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Thread: My sharpening tool

  1. #11

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    Very slick. I would never be able to come up with an idea like this, let alone build one of these, but a friend of mine suggests that some thumbscrews might be handier, to replace the wrenches.

  2. #12
    Senior Member Crothcipt's Avatar
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    Sir I am a noob when It comes to sharpening. But my 2 cents says that I like it. I am not sure about how the tip is taking enough or to much off. Other than that I can't see anything wrong.

    Btw Welcome to the forum.

  3. #13
    nice job! and thanks for the video

    cheers!
    once in a while you get shown the light, in the strangest of places if you look at it right

  4. #14

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    A+ for creativity.

    It looks like once you set up you device sharpening will come out just about right. My only concern would be safety, In video shows blade and device are not so easy to attach with each other and many moving parts, other than that GREAT job.

    Boki

  5. #15
    Senior Member Justin0505's Avatar
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    Very, very cool. Thanks for the video and sharing your project.
    This system is doing the same basic thing as the edge pro system, except it's kinda flipped upside down (or is it right-side up?) and is moving the knife and not the stone. However, it does have a few big advantages: such as the ability to use any stone (although you will still need to make adjustments for each stone of different thickness) and the fact that the arm is much longer so the arc that it moves in has a much larger radius and becomes less of a factor.

    You've obviously put some thought into it, so these suggestions are just because thinking about design and engineering is fun and are by by no means criticism:

    - a way to lock/ immobilize each of the pivots and hinges (this would make adjustments and clamping the blade much easier).

    - the spring idea to reduce the effective weight of the arm is a good one, but I think that a tension spring which pulls the arm up might work better than a compression spring under the arm. It would be easier to calibrate / adjust on the fly and would be more tolerant of the way that the arm swings. You could extend a post up from just behind the pivot to anchor the spring and then stretch it down and attach it to the non-extending (underside) of the arm.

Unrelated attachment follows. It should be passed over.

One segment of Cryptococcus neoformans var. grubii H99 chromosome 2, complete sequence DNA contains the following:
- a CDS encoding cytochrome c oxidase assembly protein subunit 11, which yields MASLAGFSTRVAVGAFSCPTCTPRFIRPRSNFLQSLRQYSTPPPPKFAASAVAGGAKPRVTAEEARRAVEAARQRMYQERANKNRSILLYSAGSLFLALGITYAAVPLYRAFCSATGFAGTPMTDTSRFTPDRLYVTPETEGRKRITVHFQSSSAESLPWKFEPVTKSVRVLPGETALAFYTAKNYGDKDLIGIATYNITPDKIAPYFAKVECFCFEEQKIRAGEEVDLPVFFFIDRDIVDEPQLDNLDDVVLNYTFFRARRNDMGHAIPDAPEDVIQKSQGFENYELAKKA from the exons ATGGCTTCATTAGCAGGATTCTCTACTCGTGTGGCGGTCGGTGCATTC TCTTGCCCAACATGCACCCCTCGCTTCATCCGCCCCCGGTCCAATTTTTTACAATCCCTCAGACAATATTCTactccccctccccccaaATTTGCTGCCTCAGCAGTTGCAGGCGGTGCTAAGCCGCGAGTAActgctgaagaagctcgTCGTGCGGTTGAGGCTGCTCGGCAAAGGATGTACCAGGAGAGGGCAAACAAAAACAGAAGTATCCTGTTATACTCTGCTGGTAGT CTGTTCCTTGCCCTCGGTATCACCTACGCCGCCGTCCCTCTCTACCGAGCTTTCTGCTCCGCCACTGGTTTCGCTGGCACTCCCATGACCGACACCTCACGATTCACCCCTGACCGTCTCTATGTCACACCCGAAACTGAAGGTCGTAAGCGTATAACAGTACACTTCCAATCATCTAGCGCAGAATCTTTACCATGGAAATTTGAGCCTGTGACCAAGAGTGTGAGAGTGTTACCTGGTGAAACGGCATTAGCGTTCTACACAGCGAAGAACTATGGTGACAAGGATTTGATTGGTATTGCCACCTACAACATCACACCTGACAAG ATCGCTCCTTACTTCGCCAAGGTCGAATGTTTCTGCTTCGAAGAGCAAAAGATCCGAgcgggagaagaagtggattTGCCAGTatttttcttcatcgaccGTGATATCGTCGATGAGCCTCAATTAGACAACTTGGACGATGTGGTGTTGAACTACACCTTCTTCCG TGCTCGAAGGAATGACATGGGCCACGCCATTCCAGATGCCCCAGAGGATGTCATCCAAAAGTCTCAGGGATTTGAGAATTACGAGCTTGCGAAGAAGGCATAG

- adding shims or some of height adjustable platform under the stones would allow you to compensate for different thicknesses without adjusting the entire arm.

    - adding rubber / padding to the clamping jaws would be easier than trying to wrap a loose pad around the knife.

    - some way to mark reference points on the angle and height adjustment.

    - if you wanted to completely negate the issue of the arm radius all together, you could add another horizontal pivot just behind the free-spinning bearing on the blade clamp. That would add another degree of freedom and would allow you to pivot counter to the direction of the main arm pivot. Thus, cancelling it out and allowing you to keep the vector of the motion of the knife the same as you sharpen the different sections of the blade.


    Oh yeah: nice knife by the way! If a dammy Kramer is your "test knife", I'd love to see the rest of your collection.

  6. #16
    Pabloz's Avatar
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    Quote Originally Posted by Crothcipt View Post
    Sir I am a noob when It comes to sharpening.
    LIAR!!!!



    That being said, it looks like it will solve the sharpening dilema for someone....prolly me!

  7. #17
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    Quote Originally Posted by Justin0505 View Post
    ...- if you wanted to completely negate the issue of the arm radius all together, you could add another horizontal pivot just behind the free-spinning bearing on the blade clamp. That would add another degree of freedom and would allow you to pivot counter to the direction of the main arm pivot. Thus, cancelling it out and allowing you to keep the vector of the motion of the knife the same as you sharpen the different sections of the blade...
    Yes. However, with the extra degree of freedom, you would introduce a need for a little more skill and probably defeat the purpose. You'd need to be able to "program" the curvature of the blade into the device or perhaps you can simply position the blade so the less acute angle is at the heel for tough chopping jobs and the more acute angle ends up at the tip and call it good...

  8. #18
    Pabloz's Avatar
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    Quote Originally Posted by tk59 View Post
    position the blade so the less acute angle is at the heel for tough chopping jobs and the more acute angle ends up at the tip and call it good...
    WHOA...that is a golden nugget to a dummer like me. Makes perfect sense.

    THANK YOU for that one Tinh!!!!

  9. #19
    thnx all!

    @ justin,

    I like your suggestions. I had the idea about the rubber, but didn't had any usable rubber layin around ;-)
    What is your idea about the post with the tension spring?

    The extra pivot point is a nice idea. I also figured that the bigger the radius (arm length) the easier the sharpening. An extra pivot would able you to turn the knife a little when sharpening the tip for example. But I don't think that is a big advatage. And like tk59 said, it might overrun the purpose a little...

    The knife is made by me. I made it to get a feeling for kramers knives. I've got my own design ready now (primarily focusing on the right convexes right now ;-)

  10. #20
    Dutch ingenuity!

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